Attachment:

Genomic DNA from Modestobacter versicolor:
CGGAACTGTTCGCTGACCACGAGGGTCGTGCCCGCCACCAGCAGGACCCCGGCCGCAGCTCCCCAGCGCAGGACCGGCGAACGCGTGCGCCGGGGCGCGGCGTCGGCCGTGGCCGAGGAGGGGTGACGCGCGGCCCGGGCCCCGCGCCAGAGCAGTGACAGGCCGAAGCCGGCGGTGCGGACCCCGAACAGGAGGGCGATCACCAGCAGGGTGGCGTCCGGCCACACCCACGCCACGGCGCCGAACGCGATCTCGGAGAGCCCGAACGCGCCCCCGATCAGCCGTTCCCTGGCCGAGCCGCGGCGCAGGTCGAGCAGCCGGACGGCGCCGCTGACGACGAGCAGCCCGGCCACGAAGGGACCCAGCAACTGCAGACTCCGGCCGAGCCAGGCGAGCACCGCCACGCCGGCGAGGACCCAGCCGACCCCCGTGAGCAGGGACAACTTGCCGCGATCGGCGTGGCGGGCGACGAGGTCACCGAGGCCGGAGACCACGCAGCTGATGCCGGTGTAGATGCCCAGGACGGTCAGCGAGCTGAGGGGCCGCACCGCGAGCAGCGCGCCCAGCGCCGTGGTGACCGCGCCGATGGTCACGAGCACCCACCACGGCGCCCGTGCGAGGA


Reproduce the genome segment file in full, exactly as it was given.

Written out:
Genomic DNA from Modestobacter versicolor:
CGGAACTGTTCGCTGACCACGAGGGTCGTGCCCGCCACCAGCAGGACCCCGGCCGCAGCTCCCCAGCGCAGGACCGGCGAACGCGTGCGCCGGGGCGCGGCGTCGGCCGTGGCCGAGGAGGGGTGACGCGCGGCCCGGGCCCCGCGCCAGAGCAGTGACAGGCCGAAGCCGGCGGTGCGGACCCCGAACAGGAGGGCGATCACCAGCAGGGTGGCGTCCGGCCACACCCACGCCACGGCGCCGAACGCGATCTCGGAGAGCCCGAACGCGCCCCCGATCAGCCGTTCCCTGGCCGAGCCGCGGCGCAGGTCGAGCAGCCGGACGGCGCCGCTGACGACGAGCAGCCCGGCCACGAAGGGACCCAGCAACTGCAGACTCCGGCCGAGCCAGGCGAGCACCGCCACGCCGGCGAGGACCCAGCCGACCCCCGTGAGCAGGGACAACTTGCCGCGATCGGCGTGGCGGGCGACGAGGTCACCGAGGCCGGAGACCACGCAGCTGATGCCGGTGTAGATGCCCAGGACGGTCAGCGAGCTGAGGGGCCGCACCGCGAGCAGCGCGCCCAGCGCCGTGGTGACCGCGCCGATGGTCACGAGCACCCACCACGGCGCCCGTGCGAGGA